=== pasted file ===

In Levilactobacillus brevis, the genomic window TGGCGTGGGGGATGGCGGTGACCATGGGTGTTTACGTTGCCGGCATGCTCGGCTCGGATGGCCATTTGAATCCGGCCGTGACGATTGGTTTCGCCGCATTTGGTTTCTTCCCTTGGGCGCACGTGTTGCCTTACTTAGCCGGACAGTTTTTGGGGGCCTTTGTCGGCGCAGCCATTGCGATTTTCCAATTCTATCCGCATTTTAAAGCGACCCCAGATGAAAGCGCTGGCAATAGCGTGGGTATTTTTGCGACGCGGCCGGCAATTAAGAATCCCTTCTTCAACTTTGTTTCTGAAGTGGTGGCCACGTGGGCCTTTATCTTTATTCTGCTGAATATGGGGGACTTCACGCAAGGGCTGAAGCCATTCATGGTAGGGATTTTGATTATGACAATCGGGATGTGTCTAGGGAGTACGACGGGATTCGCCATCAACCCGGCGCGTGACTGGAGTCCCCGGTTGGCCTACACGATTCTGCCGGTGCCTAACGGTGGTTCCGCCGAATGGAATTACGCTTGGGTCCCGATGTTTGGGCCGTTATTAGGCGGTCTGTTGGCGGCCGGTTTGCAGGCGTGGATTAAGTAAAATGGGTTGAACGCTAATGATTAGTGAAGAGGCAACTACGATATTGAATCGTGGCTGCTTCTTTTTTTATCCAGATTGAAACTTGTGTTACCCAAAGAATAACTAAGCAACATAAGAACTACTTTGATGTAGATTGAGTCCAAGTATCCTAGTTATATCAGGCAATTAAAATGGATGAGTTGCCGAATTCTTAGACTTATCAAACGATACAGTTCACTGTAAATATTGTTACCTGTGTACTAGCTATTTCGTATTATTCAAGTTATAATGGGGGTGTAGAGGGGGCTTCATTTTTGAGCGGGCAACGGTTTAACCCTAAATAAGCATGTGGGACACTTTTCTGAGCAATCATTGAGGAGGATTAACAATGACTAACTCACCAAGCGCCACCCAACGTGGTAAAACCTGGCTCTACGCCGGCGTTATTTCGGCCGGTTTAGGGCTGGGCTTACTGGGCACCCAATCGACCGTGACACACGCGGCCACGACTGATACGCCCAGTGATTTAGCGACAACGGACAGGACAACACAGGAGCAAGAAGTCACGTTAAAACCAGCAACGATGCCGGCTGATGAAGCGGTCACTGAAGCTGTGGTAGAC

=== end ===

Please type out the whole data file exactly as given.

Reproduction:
In Levilactobacillus brevis, the genomic window TGGCGTGGGGGATGGCGGTGACCATGGGTGTTTACGTTGCCGGCATGCTCGGCTCGGATGGCCATTTGAATCCGGCCGTGACGATTGGTTTCGCCGCATTTGGTTTCTTCCCTTGGGCGCACGTGTTGCCTTACTTAGCCGGACAGTTTTTGGGGGCCTTTGTCGGCGCAGCCATTGCGATTTTCCAATTCTATCCGCATTTTAAAGCGACCCCAGATGAAAGCGCTGGCAATAGCGTGGGTATTTTTGCGACGCGGCCGGCAATTAAGAATCCCTTCTTCAACTTTGTTTCTGAAGTGGTGGCCACGTGGGCCTTTATCTTTATTCTGCTGAATATGGGGGACTTCACGCAAGGGCTGAAGCCATTCATGGTAGGGATTTTGATTATGACAATCGGGATGTGTCTAGGGAGTACGACGGGATTCGCCATCAACCCGGCGCGTGACTGGAGTCCCCGGTTGGCCTACACGATTCTGCCGGTGCCTAACGGTGGTTCCGCCGAATGGAATTACGCTTGGGTCCCGATGTTTGGGCCGTTATTAGGCGGTCTGTTGGCGGCCGGTTTGCAGGCGTGGATTAAGTAAAATGGGTTGAACGCTAATGATTAGTGAAGAGGCAACTACGATATTGAATCGTGGCTGCTTCTTTTTTTATCCAGATTGAAACTTGTGTTACCCAAAGAATAACTAAGCAACATAAGAACTACTTTGATGTAGATTGAGTCCAAGTATCCTAGTTATATCAGGCAATTAAAATGGATGAGTTGCCGAATTCTTAGACTTATCAAACGATACAGTTCACTGTAAATATTGTTACCTGTGTACTAGCTATTTCGTATTATTCAAGTTATAATGGGGGTGTAGAGGGGGCTTCATTTTTGAGCGGGCAACGGTTTAACCCTAAATAAGCATGTGGGACACTTTTCTGAGCAATCATTGAGGAGGATTAACAATGACTAACTCACCAAGCGCCACCCAACGTGGTAAAACCTGGCTCTACGCCGGCGTTATTTCGGCCGGTTTAGGGCTGGGCTTACTGGGCACCCAATCGACCGTGACACACGCGGCCACGACTGATACGCCCAGTGATTTAGCGACAACGGACAGGACAACACAGGAGCAAGAAGTCACGTTAAAACCAGCAACGATGCCGGCTGATGAAGCGGTCACTGAAGCTGTGGTAGAC